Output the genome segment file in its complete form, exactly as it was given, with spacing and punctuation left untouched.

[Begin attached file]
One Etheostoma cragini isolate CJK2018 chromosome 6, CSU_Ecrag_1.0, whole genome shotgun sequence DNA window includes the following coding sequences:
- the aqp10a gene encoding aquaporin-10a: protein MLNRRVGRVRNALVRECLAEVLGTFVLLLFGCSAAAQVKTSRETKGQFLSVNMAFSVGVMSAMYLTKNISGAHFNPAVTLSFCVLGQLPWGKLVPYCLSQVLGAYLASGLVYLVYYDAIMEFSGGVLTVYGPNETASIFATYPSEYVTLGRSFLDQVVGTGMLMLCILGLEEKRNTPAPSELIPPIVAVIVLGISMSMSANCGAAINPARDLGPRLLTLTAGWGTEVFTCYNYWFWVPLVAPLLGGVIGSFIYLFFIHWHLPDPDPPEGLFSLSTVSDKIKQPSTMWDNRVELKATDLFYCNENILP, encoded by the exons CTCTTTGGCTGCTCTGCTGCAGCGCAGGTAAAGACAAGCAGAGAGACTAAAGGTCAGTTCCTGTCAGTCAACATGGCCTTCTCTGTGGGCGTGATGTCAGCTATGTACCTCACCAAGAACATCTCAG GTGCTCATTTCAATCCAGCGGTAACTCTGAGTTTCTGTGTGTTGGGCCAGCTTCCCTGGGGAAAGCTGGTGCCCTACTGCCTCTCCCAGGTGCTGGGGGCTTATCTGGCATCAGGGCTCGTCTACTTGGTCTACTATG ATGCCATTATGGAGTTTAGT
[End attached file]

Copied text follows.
One Etheostoma cragini isolate CJK2018 chromosome 6, CSU_Ecrag_1.0, whole genome shotgun sequence DNA window includes the following coding sequences:
- the aqp10a gene encoding aquaporin-10a: protein MLNRRVGRVRNALVRECLAEVLGTFVLLLFGCSAAAQVKTSRETKGQFLSVNMAFSVGVMSAMYLTKNISGAHFNPAVTLSFCVLGQLPWGKLVPYCLSQVLGAYLASGLVYLVYYDAIMEFSGGVLTVYGPNETASIFATYPSEYVTLGRSFLDQVVGTGMLMLCILGLEEKRNTPAPSELIPPIVAVIVLGISMSMSANCGAAINPARDLGPRLLTLTAGWGTEVFTCYNYWFWVPLVAPLLGGVIGSFIYLFFIHWHLPDPDPPEGLFSLSTVSDKIKQPSTMWDNRVELKATDLFYCNENILP, encoded by the exons CTCTTTGGCTGCTCTGCTGCAGCGCAGGTAAAGACAAGCAGAGAGACTAAAGGTCAGTTCCTGTCAGTCAACATGGCCTTCTCTGTGGGCGTGATGTCAGCTATGTACCTCACCAAGAACATCTCAG GTGCTCATTTCAATCCAGCGGTAACTCTGAGTTTCTGTGTGTTGGGCCAGCTTCCCTGGGGAAAGCTGGTGCCCTACTGCCTCTCCCAGGTGCTGGGGGCTTATCTGGCATCAGGGCTCGTCTACTTGGTCTACTATG ATGCCATTATGGAGTTTAGT